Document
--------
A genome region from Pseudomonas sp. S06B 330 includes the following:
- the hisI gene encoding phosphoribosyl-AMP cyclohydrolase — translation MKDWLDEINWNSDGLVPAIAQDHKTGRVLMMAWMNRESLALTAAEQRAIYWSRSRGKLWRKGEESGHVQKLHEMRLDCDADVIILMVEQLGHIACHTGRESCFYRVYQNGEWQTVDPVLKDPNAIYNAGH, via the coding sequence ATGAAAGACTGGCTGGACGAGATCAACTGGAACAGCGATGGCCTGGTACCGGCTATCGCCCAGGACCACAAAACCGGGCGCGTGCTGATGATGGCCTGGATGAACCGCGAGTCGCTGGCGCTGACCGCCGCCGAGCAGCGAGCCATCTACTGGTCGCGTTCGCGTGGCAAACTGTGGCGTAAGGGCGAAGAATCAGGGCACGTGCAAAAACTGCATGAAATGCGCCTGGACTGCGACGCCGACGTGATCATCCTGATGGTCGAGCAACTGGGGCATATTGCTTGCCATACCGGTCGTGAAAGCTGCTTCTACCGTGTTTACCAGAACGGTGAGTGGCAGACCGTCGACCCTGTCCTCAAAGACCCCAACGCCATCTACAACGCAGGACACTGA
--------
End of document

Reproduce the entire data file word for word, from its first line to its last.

A genome region from Pseudomonas sp. S06B 330 includes the following:
- the hisI gene encoding phosphoribosyl-AMP cyclohydrolase — translation MKDWLDEINWNSDGLVPAIAQDHKTGRVLMMAWMNRESLALTAAEQRAIYWSRSRGKLWRKGEESGHVQKLHEMRLDCDADVIILMVEQLGHIACHTGRESCFYRVYQNGEWQTVDPVLKDPNAIYNAGH, via the coding sequence ATGAAAGACTGGCTGGACGAGATCAACTGGAACAGCGATGGCCTGGTACCGGCTATCGCCCAGGACCACAAAACCGGGCGCGTGCTGATGATGGCCTGGATGAACCGCGAGTCGCTGGCGCTGACCGCCGCCGAGCAGCGAGCCATCTACTGGTCGCGTTCGCGTGGCAAACTGTGGCGTAAGGGCGAAGAATCAGGGCACGTGCAAAAACTGCATGAAATGCGCCTGGACTGCGACGCCGACGTGATCATCCTGATGGTCGAGCAACTGGGGCATATTGCTTGCCATACCGGTCGTGAAAGCTGCTTCTACCGTGTTTACCAGAACGGTGAGTGGCAGACCGTCGACCCTGTCCTCAAAGACCCCAACGCCATCTACAACGCAGGACACTGA